Sample calculation of the study was based on a formula, a significance level of 0.05, and a power of 80% to detect a difference of 1.4 mm (±1.5 mm) for subnasale thickness (distance from Point A to subnasale) between the groups using the findings of Liu et al. The power analysis showed that 18 patients were needed in each group. To increase the power of the study, the study group included 20 patients affected by BCLP (8 female, 12 male; mean age, 13.78 ± 3.20 years; range, 8-20 years) who had no other syndrome or congenital anomaly and had the same surgical procedure (lip and hard-tissue closure) before 3 years of age. The control group included 20 patients (8 female, 12 male; mean age, 13.94 ± 2.52 years; range, 8-20 years) with normal sagittal and vertical growth patterns without clefts, other syndromes, or congenital anomalies. No patient in either group had previous orthognathic surgery, pharyngeal flap for velopharyngeal insufficiency, orthodontic treatment, prosthodontic restoration, and a body mass index higher than 28. All patients had the same ethnic and racial origin.
The CBCT images were obtained in a standard supine position (scanning time, 14-18 seconds; collimation height, 13 cm; exposure time, 3.6 seconds; voxel size, 0.3 mm 3 ) on the same device (NewTom 5G; QR, Verona, Italy). Simplant Pro software (version 13.0; Materialise, Leuven, Belgium) was used to perform craniofacial (SNA, SNB, ANB, SN-MP, Co-A, CoGn, U1-SN, and IMPA) and facial soft-tissue thickness (glabella, nasion, rhinion, subnasale, labrale superior, stomion, labrale inferior, labiomental, pogonion, and gnathion) measurements ( Figs 1 and 2 ) on the cephalometric lateral radiographs obtained from CBCT images. The definitions of the soft-tissue thickness measurements were previously described in the literature. All measurements were performed in a blinded manner by 1 author (S.K.B.) randomly.
To determine the random error, 15 radiographs were selected randomly. The same author made all measurements 2 weeks after the first examination without knowing the first measurements. Intraclass correlation coefficients (ICCs), calculated to assess the reliability of the measurements, showed that the ICC values were above 0.913, confirming the reliability. In addition, the results of paired t tests to evaluate the systemic error showed that all measurements were free of systemic error ( P >0.05).
Shapiro-Wilks and Levene variance homogeneity tests were used to test the normality of the data distribution. The Pearson chi-square test was performed to test the sex distribution. The Mann-Whitney U test was performed to compare the sexes in each group. The Student t test was used to compare the groups. Multiple linear regression analyses were performed to establish and quantify the relationships between the craniofacial measurements and the soft-tissue thickness measurements, where statistically significant differences were observed. All statistical analyses were performed using the SPSS software package (SPSS for Windows 98, version 10.0; SPSS, Chicago, Ill) at P <0.05.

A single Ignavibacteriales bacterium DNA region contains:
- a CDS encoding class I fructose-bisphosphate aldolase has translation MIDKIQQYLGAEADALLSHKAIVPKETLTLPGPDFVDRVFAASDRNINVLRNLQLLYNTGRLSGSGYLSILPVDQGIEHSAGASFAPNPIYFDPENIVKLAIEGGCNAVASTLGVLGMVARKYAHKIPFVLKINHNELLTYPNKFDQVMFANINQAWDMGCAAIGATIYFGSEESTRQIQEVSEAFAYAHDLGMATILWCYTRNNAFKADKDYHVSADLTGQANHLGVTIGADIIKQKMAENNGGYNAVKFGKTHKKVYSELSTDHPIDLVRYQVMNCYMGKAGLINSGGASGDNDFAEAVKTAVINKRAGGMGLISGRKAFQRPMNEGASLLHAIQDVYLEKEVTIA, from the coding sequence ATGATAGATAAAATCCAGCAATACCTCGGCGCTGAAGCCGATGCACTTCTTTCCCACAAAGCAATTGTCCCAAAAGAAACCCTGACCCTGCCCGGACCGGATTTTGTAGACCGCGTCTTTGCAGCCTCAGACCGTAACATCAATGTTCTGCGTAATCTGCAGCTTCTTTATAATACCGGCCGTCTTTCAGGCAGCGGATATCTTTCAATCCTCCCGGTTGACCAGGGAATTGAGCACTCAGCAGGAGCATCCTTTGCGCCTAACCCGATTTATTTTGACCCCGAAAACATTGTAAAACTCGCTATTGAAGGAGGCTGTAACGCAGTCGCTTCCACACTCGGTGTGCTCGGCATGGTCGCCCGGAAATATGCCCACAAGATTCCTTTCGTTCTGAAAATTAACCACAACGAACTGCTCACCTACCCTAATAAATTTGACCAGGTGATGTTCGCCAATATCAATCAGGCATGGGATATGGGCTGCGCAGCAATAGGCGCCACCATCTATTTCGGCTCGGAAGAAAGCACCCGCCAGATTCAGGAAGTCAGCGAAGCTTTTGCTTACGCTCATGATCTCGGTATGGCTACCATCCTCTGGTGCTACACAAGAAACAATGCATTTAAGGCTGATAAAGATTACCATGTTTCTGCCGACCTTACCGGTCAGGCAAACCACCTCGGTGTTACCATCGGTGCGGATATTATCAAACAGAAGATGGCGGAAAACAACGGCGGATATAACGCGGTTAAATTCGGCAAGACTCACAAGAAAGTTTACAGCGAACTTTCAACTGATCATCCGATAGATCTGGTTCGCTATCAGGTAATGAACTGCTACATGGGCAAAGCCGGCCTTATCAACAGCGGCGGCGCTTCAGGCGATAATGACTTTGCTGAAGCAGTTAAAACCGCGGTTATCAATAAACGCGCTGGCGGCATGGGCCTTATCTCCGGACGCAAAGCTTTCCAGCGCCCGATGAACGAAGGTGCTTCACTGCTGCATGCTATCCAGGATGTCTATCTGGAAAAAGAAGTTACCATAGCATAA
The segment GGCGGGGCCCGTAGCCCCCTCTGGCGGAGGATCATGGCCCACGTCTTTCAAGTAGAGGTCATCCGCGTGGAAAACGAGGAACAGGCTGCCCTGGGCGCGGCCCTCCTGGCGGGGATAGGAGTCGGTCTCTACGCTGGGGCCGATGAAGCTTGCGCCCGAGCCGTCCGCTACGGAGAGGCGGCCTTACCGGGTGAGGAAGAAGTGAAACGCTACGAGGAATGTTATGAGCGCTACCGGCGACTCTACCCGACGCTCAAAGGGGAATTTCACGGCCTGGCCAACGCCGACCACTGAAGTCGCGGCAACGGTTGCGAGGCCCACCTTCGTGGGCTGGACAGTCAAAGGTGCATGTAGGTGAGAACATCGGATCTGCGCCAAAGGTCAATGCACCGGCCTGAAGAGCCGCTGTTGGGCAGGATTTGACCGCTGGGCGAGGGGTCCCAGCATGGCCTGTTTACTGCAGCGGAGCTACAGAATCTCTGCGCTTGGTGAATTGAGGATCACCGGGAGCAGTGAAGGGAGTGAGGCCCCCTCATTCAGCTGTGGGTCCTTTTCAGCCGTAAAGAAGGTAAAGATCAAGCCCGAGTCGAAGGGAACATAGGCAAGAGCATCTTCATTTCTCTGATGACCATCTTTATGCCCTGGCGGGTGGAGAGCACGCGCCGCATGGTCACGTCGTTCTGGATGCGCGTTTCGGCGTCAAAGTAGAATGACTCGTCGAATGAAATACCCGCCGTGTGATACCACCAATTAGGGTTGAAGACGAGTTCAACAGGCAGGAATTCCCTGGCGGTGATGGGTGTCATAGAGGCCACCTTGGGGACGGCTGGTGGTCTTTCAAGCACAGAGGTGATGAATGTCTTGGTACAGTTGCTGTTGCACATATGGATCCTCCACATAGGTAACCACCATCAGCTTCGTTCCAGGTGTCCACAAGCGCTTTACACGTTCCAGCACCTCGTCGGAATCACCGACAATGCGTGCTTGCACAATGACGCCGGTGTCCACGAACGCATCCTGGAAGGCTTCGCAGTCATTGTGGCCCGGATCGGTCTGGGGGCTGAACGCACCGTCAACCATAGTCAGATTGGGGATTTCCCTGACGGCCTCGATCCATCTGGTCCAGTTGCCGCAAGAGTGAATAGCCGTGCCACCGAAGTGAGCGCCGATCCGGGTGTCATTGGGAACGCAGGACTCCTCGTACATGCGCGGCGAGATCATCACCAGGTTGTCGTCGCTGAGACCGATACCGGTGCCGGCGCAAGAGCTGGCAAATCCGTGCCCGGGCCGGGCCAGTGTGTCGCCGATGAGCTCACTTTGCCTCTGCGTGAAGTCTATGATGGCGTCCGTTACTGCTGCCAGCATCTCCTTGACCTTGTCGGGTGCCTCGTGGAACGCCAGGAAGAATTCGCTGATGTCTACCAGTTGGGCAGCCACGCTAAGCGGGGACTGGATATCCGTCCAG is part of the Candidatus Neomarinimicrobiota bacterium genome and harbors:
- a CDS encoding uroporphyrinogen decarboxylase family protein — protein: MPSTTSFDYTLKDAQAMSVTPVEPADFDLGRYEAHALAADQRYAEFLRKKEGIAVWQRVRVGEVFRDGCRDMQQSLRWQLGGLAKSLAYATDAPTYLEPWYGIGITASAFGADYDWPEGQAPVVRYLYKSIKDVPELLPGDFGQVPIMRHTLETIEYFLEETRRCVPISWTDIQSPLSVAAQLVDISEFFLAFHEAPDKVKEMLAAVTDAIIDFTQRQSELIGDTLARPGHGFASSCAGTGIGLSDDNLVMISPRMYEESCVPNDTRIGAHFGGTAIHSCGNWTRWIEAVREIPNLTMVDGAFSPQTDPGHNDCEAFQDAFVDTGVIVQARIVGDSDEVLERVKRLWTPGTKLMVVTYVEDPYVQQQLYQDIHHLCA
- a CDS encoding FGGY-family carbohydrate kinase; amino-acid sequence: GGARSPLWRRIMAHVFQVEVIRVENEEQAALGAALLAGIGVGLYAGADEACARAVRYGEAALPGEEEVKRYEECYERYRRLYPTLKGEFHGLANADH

Table I shows the demographic and characteristic features of the patients in both groups. The patients affected by BCLP had increased SN-MP angles ( P = 0.003), decreased Co-A ( P = 0.000), and retruded maxillary ( P = 0.000) and mandibular ( P = 0.026) incisors compared with the matched controls.
|Features||BCLP group (n = 20)||Control group (n = 20)||P|
|Mean age (y)||13.78 ± 3.20||13.94 ± 2.52||0.861 (NS)|
|SNA (°)||79.43 ± 7.15||80.83 ± 1.74||0.405 (NS)|
|SNB (°)||75.23 ± 5.49||77.42 ± 1.62||0.101 (NS)|
|ANB (°)||4.20 ± 5.47||3.40 ± 1.05||0.527 (NS)|
|SN-MP (°)||39.78 ± 10.44||32.10 ± 3.45||0.003 †|
|Co-A (mm)||78.16 ± 2.79||81.66 ± 2.85||0.000 ‡|
|Co-Gn (mm)||110.01 ± 5.53||111.46 ± 5.14||0.392 (NS)|
|U1-SN (°)||81.19 ± 13.24||103.72 ± 3.80||0.000 ‡|
|IMPA (°)||88.99 ± 7.36||93.17 ± 3.73||0.026 ∗|
Table II shows the comparisons of the soft-tissue thicknesses between the sexes in each group. Statistically, there were no significant differences between the sexes in both groups ( P >0.05).
|Soft tissue||Group||Sex||n||Mean (mm)||SD (mm)||P|
|Labrale superior||BCLP||Female||8||11.53||4.97||0.621 (NS)|
|Labrale inferior||BCLP||Female||8||14.94||2.80||0.621 (NS)|
Table III shows the comparisons of the soft-tissue thickness measurements between the groups. Patients affected by BCLP had statistically significantly decreased thickness measurements for the variables subnasale ( P = 0.005) and labrale superior ( P = 0.026) compared with the controls.
|Soft tissue||Group||Mean ± SD (mm)||SE (mm)||P|
|Glabella||BCLP||5.37 ± 1.50||0.33||0.659 (NS)|
|Control||5.58 ± 1.53||0.34|
|Nasion||BCLP||7.87 ± 2.57||0.57||0.998 (NS)|
|Control||7.87 ± 1.96||0.43|
|Rhinion||BCLP||3.43 ± 0.81||0.18||0.344 (NS)|
|Control||3.16 ± 0.97||0.21|
|Subnasale||BCLP||12.00 ± 3.28||0.73||0.005 †|
|Control||15.40 ± 3.87||0.86|
|Labrale superior||BCLP||11.18 ± 3.11||0.69||0.026 ∗|
|Control||13.23 ± 2.43||0.54|
|Stomion||BCLP||6.60 ± 3.15||0.70||0.593 (NS)|
|Control||6.11 ± 2.60||0.58|
|Labrale inferior||BCLP||14.73 ± 2.60||0.58||0.982 (NS)|
|Control||14.74 ± 1.94||0.43|
|Labiomental||BCLP||12.15 ± 2.41||0.53||0.691 (NS)|
|Control||12.41 ± 1.68||0.37|
|Pogonion||BCLP||12.29 ± 3.93||0.87||0.757 (NS)|
|Control||12.62 ± 2.60||0.53|
|Gnathion||BCLP||6.90 ± 3.29||0.73||0.456 (NS)|
|Control||6.24 ± 2.19||0.48|